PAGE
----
Reducing the Health Care Cost BurdenFebruary 14, 2018
As we enter 2018, small businesses are reporting that health insurance costs are the biggest challenge to their growth and survival. Now, a year after Congress failed to address health care reform, health care costs has risen to be the top issue that small businesses want Congress and the Administration to address.
Despite that overwhelming sentiment from the small-business community, there appears to be little appetite in Congress to once again tackle a big health care reform bill. Instead, there may be more targeted efforts, and a number of private sector initiatives focused on getting these costs under control.
Shining a Light
NSBA has long called for increased price transparency as a key component for beginning to get a handle on costs. Right now there is insufficient information for consumers to make a meaningful decision on prices in health care markets. But a grassroots effort seems to be growing to make a change; in fact a group called Patients USA has created an online petition https://patientsusa.com/ urging Congress to require price transparency of all health care providers.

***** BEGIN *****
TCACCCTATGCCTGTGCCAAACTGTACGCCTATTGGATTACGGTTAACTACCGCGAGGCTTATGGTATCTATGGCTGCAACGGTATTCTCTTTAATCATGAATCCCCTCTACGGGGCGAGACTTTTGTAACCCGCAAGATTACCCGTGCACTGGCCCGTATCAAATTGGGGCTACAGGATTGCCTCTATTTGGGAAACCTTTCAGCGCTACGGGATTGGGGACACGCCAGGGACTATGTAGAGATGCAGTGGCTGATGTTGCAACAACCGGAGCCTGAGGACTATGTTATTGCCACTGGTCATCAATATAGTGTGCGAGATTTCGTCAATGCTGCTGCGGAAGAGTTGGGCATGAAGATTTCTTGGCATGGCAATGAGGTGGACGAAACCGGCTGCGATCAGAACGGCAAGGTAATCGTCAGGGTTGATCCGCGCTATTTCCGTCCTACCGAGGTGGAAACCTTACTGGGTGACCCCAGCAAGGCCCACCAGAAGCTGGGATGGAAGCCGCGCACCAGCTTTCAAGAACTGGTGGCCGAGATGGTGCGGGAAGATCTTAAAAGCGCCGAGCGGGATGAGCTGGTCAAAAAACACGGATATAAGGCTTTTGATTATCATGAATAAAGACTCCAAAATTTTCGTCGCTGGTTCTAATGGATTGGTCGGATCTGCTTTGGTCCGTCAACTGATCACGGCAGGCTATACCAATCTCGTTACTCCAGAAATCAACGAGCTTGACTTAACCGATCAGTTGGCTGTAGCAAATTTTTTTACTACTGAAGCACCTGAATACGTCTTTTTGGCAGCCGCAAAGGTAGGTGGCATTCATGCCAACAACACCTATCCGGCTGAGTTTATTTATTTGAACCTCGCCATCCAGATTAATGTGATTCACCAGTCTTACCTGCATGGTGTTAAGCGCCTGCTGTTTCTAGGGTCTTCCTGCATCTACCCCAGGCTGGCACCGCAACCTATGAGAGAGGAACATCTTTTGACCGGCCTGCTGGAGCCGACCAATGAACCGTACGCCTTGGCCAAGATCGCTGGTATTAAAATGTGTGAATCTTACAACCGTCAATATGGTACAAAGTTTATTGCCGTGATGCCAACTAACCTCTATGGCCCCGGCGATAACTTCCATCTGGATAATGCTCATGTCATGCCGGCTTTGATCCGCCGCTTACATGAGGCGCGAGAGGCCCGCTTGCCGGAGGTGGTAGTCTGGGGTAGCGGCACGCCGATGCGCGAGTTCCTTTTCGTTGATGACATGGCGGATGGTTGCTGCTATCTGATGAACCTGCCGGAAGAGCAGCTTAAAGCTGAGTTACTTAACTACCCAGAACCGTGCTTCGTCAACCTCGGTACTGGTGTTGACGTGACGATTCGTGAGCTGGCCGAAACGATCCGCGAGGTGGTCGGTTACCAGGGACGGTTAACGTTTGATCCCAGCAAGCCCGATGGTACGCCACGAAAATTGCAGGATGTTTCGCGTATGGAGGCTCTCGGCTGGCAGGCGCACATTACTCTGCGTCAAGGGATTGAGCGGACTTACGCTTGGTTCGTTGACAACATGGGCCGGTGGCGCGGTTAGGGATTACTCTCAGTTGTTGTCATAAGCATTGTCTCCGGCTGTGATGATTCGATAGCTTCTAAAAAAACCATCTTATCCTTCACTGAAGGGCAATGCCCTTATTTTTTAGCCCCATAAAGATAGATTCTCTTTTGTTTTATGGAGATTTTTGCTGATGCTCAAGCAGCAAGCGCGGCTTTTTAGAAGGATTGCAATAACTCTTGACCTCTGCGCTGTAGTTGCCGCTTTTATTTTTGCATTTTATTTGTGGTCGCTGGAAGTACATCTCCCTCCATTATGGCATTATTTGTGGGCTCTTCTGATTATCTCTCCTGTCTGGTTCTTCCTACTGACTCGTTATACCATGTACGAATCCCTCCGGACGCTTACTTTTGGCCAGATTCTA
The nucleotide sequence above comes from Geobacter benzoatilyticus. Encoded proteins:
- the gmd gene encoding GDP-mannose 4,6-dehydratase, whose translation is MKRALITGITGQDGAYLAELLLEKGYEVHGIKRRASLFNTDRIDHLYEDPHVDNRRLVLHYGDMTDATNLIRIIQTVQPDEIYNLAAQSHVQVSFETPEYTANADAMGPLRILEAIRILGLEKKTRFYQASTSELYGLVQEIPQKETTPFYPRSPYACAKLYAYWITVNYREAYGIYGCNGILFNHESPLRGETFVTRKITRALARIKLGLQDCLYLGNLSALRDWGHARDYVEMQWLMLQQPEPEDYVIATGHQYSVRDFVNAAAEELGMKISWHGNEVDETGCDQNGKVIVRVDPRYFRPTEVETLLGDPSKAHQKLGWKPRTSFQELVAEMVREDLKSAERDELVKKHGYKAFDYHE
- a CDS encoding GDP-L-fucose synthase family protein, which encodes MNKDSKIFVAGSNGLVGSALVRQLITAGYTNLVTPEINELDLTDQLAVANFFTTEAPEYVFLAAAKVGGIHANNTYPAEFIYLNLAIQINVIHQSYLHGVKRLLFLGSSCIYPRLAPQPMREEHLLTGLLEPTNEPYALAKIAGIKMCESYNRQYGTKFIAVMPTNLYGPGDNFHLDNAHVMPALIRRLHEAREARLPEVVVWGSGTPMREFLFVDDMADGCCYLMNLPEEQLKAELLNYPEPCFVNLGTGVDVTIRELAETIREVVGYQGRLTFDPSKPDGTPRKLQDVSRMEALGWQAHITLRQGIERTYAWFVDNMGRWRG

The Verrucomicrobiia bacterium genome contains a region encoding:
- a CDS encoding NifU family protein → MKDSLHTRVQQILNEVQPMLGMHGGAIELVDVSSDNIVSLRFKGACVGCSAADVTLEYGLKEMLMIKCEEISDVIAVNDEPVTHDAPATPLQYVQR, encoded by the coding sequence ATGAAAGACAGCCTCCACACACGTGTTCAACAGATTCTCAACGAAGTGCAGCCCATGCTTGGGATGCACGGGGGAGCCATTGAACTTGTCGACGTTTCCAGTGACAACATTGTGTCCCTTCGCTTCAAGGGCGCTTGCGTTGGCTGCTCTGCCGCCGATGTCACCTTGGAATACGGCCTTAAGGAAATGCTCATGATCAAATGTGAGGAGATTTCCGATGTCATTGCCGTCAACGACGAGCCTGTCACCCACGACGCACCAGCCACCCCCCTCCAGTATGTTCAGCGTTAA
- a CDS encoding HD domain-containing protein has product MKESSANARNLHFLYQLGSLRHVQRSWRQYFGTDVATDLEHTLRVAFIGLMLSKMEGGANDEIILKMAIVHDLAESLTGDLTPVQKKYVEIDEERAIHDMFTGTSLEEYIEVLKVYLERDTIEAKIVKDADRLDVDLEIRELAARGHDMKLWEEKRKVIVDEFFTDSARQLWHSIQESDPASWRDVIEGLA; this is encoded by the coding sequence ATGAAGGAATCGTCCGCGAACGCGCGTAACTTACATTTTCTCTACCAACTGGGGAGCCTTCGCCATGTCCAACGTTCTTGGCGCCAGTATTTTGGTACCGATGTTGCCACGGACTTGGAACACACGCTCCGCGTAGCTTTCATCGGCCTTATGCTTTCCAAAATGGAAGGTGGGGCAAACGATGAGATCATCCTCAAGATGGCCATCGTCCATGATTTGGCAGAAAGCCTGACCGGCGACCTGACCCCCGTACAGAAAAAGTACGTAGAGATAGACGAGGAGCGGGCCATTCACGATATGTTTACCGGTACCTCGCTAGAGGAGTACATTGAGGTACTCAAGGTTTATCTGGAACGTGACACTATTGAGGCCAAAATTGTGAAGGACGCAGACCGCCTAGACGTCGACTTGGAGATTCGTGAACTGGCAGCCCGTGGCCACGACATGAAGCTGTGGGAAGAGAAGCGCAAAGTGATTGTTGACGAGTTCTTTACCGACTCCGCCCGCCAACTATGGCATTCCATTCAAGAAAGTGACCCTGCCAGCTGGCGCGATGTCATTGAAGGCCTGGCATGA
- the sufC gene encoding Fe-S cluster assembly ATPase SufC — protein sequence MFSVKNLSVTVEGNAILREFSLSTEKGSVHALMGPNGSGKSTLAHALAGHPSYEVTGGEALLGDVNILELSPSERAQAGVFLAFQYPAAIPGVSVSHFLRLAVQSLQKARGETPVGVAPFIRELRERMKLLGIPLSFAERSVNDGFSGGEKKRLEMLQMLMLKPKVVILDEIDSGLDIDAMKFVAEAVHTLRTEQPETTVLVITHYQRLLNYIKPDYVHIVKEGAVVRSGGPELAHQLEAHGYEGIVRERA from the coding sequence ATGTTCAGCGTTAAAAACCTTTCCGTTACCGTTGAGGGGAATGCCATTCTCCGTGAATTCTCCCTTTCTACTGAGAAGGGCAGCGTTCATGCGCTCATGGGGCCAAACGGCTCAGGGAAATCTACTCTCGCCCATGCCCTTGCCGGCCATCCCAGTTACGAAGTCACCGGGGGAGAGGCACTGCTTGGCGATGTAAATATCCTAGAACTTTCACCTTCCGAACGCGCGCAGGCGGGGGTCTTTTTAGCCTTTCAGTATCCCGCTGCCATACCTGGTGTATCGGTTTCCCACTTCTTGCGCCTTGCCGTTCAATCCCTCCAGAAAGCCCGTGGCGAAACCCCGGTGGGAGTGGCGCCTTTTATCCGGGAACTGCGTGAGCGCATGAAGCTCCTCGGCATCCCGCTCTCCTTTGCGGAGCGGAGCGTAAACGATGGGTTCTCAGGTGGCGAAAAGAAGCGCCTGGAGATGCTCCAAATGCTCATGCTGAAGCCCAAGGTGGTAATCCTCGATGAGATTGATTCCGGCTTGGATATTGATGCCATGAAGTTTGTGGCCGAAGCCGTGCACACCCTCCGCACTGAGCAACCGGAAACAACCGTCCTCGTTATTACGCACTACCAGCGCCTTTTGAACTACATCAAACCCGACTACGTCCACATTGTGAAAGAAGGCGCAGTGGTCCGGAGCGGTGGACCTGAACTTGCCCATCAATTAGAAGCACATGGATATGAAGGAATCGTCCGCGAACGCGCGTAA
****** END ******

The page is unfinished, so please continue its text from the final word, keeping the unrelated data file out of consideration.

Changing Insurance Markets
The Administration has also set in motion some executive actions designed to bring down insurance costs. The most prominent of these is a newly proposed rule to create so-called Association Health Plans (AHPs). The proposal hopes to reduce health insurance costs by eliminating some regulatory burdens on businesses that band together in AHPs to purchase coverage. The exact nature of the final plan will determine whether this effort will be successful or just shift costs from some businesses to others, but NSBA will be actively involved in helping to create the best possible system for our members. You can read more here: http://nsba.biz/association-health-plans-proposed-rule/
In his State of the Union address, President Trump specifically mentioned drug prices as a key area of focus, but a specific plan has yet to emerge from the Administration. Other efforts are looking at how end of life care decisions are made and the nature of innovation in driving both improved outcomes but also higher costs.
It is clear that fully addressing the enormous burden of health care costs will need to be a multi-faceted effort, and NSBA will be an ongoing advocate for getting all the right pieces in place, even if we have to do it step by step.